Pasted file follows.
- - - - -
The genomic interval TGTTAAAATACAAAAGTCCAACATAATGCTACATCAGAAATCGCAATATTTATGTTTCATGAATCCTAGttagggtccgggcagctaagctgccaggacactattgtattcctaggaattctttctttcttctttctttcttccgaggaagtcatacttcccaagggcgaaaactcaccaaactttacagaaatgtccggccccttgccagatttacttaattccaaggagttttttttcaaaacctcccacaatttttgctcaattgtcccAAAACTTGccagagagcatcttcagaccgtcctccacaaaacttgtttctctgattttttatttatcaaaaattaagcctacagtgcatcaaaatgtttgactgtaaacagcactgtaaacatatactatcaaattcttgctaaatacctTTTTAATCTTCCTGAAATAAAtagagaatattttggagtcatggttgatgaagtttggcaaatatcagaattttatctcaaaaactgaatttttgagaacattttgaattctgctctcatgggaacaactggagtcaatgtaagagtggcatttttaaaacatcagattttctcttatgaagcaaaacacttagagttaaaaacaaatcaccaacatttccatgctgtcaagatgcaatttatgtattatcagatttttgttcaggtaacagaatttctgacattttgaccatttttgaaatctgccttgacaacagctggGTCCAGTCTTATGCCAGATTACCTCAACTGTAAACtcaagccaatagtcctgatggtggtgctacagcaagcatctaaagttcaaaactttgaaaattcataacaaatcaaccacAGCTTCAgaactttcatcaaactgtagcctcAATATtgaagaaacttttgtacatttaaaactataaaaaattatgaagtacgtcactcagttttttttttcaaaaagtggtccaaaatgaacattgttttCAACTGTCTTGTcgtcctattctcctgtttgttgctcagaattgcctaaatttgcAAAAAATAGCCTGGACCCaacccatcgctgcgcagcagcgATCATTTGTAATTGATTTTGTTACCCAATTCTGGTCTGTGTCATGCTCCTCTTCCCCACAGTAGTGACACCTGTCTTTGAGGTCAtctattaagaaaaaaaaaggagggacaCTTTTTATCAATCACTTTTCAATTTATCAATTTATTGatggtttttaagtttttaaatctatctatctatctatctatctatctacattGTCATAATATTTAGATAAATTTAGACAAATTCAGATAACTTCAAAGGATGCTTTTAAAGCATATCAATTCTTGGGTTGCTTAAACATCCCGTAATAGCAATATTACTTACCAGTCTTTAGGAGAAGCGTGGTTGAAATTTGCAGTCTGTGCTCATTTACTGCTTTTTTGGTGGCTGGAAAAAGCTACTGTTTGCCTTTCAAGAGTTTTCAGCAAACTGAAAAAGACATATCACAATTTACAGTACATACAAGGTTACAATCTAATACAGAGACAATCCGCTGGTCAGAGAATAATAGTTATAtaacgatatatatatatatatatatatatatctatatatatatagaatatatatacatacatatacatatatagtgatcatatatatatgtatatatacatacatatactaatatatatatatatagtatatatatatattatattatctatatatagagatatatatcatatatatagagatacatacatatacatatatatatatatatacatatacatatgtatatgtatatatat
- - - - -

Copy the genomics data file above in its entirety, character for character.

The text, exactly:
The genomic interval TGTTAAAATACAAAAGTCCAACATAATGCTACATCAGAAATCGCAATATTTATGTTTCATGAATCCTAGttagggtccgggcagctaagctgccaggacactattgtattcctaggaattctttctttcttctttctttcttccgaggaagtcatacttcccaagggcgaaaactcaccaaactttacagaaatgtccggccccttgccagatttacttaattccaaggagttttttttcaaaacctcccacaatttttgctcaattgtcccAAAACTTGccagagagcatcttcagaccgtcctccacaaaacttgtttctctgattttttatttatcaaaaattaagcctacagtgcatcaaaatgtttgactgtaaacagcactgtaaacatatactatcaaattcttgctaaatacctTTTTAATCTTCCTGAAATAAAtagagaatattttggagtcatggttgatgaagtttggcaaatatcagaattttatctcaaaaactgaatttttgagaacattttgaattctgctctcatgggaacaactggagtcaatgtaagagtggcatttttaaaacatcagattttctcttatgaagcaaaacacttagagttaaaaacaaatcaccaacatttccatgctgtcaagatgcaatttatgtattatcagatttttgttcaggtaacagaatttctgacattttgaccatttttgaaatctgccttgacaacagctggGTCCAGTCTTATGCCAGATTACCTCAACTGTAAACtcaagccaatagtcctgatggtggtgctacagcaagcatctaaagttcaaaactttgaaaattcataacaaatcaaccacAGCTTCAgaactttcatcaaactgtagcctcAATATtgaagaaacttttgtacatttaaaactataaaaaattatgaagtacgtcactcagttttttttttcaaaaagtggtccaaaatgaacattgttttCAACTGTCTTGTcgtcctattctcctgtttgttgctcagaattgcctaaatttgcAAAAAATAGCCTGGACCCaacccatcgctgcgcagcagcgATCATTTGTAATTGATTTTGTTACCCAATTCTGGTCTGTGTCATGCTCCTCTTCCCCACAGTAGTGACACCTGTCTTTGAGGTCAtctattaagaaaaaaaaaggagggacaCTTTTTATCAATCACTTTTCAATTTATCAATTTATTGatggtttttaagtttttaaatctatctatctatctatctatctatctacattGTCATAATATTTAGATAAATTTAGACAAATTCAGATAACTTCAAAGGATGCTTTTAAAGCATATCAATTCTTGGGTTGCTTAAACATCCCGTAATAGCAATATTACTTACCAGTCTTTAGGAGAAGCGTGGTTGAAATTTGCAGTCTGTGCTCATTTACTGCTTTTTTGGTGGCTGGAAAAAGCTACTGTTTGCCTTTCAAGAGTTTTCAGCAAACTGAAAAAGACATATCACAATTTACAGTACATACAAGGTTACAATCTAATACAGAGACAATCCGCTGGTCAGAGAATAATAGTTATAtaacgatatatatatatatatatatatatatctatatatatatagaatatatatacatacatatacatatatagtgatcatatatatatgtatatatacatacatatactaatatatatatatatagtatatatatatattatattatctatatatagagatatatatcatatatatagagatacatacatatacatatatatatatatatacatatacatatgtatatgtatatatat